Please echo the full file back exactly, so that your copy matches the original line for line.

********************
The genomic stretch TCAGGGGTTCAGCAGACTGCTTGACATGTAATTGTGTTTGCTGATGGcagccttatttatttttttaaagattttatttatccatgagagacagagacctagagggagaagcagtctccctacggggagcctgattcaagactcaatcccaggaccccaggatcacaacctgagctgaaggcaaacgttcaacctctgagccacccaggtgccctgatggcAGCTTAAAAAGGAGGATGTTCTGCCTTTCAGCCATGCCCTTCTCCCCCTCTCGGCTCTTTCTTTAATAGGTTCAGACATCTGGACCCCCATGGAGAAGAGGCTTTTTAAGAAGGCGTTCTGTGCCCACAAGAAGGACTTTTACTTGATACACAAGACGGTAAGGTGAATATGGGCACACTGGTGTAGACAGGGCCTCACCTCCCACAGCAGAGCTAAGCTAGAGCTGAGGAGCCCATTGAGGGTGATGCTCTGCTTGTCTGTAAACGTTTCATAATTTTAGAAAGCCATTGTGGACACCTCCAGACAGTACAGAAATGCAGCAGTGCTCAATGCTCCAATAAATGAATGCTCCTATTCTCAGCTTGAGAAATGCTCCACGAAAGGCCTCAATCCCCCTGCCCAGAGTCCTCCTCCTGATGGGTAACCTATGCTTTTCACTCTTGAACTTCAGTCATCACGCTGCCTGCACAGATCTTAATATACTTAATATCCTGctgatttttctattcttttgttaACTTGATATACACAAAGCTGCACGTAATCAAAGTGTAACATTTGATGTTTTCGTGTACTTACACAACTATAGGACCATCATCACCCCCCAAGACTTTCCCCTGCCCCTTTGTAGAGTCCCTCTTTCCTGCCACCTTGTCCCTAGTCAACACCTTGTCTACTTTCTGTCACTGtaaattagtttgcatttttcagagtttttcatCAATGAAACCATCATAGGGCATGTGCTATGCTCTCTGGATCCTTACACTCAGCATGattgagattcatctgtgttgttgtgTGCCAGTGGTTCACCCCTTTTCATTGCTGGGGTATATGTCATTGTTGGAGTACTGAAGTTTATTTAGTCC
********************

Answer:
The genomic stretch TCAGGGGTTCAGCAGACTGCTTGACATGTAATTGTGTTTGCTGATGGcagccttatttatttttttaaagattttatttatccatgagagacagagacctagagggagaagcagtctccctacggggagcctgattcaagactcaatcccaggaccccaggatcacaacctgagctgaaggcaaacgttcaacctctgagccacccaggtgccctgatggcAGCTTAAAAAGGAGGATGTTCTGCCTTTCAGCCATGCCCTTCTCCCCCTCTCGGCTCTTTCTTTAATAGGTTCAGACATCTGGACCCCCATGGAGAAGAGGCTTTTTAAGAAGGCGTTCTGTGCCCACAAGAAGGACTTTTACTTGATACACAAGACGGTAAGGTGAATATGGGCACACTGGTGTAGACAGGGCCTCACCTCCCACAGCAGAGCTAAGCTAGAGCTGAGGAGCCCATTGAGGGTGATGCTCTGCTTGTCTGTAAACGTTTCATAATTTTAGAAAGCCATTGTGGACACCTCCAGACAGTACAGAAATGCAGCAGTGCTCAATGCTCCAATAAATGAATGCTCCTATTCTCAGCTTGAGAAATGCTCCACGAAAGGCCTCAATCCCCCTGCCCAGAGTCCTCCTCCTGATGGGTAACCTATGCTTTTCACTCTTGAACTTCAGTCATCACGCTGCCTGCACAGATCTTAATATACTTAATATCCTGctgatttttctattcttttgttaACTTGATATACACAAAGCTGCACGTAATCAAAGTGTAACATTTGATGTTTTCGTGTACTTACACAACTATAGGACCATCATCACCCCCCAAGACTTTCCCCTGCCCCTTTGTAGAGTCCCTCTTTCCTGCCACCTTGTCCCTAGTCAACACCTTGTCTACTTTCTGTCACTGtaaattagtttgcatttttcagagtttttcatCAATGAAACCATCATAGGGCATGTGCTATGCTCTCTGGATCCTTACACTCAGCATGattgagattcatctgtgttgttgtgTGCCAGTGGTTCACCCCTTTTCATTGCTGGGGTATATGTCATTGTTGGAGTACTGAAGTTTATTTAGTCC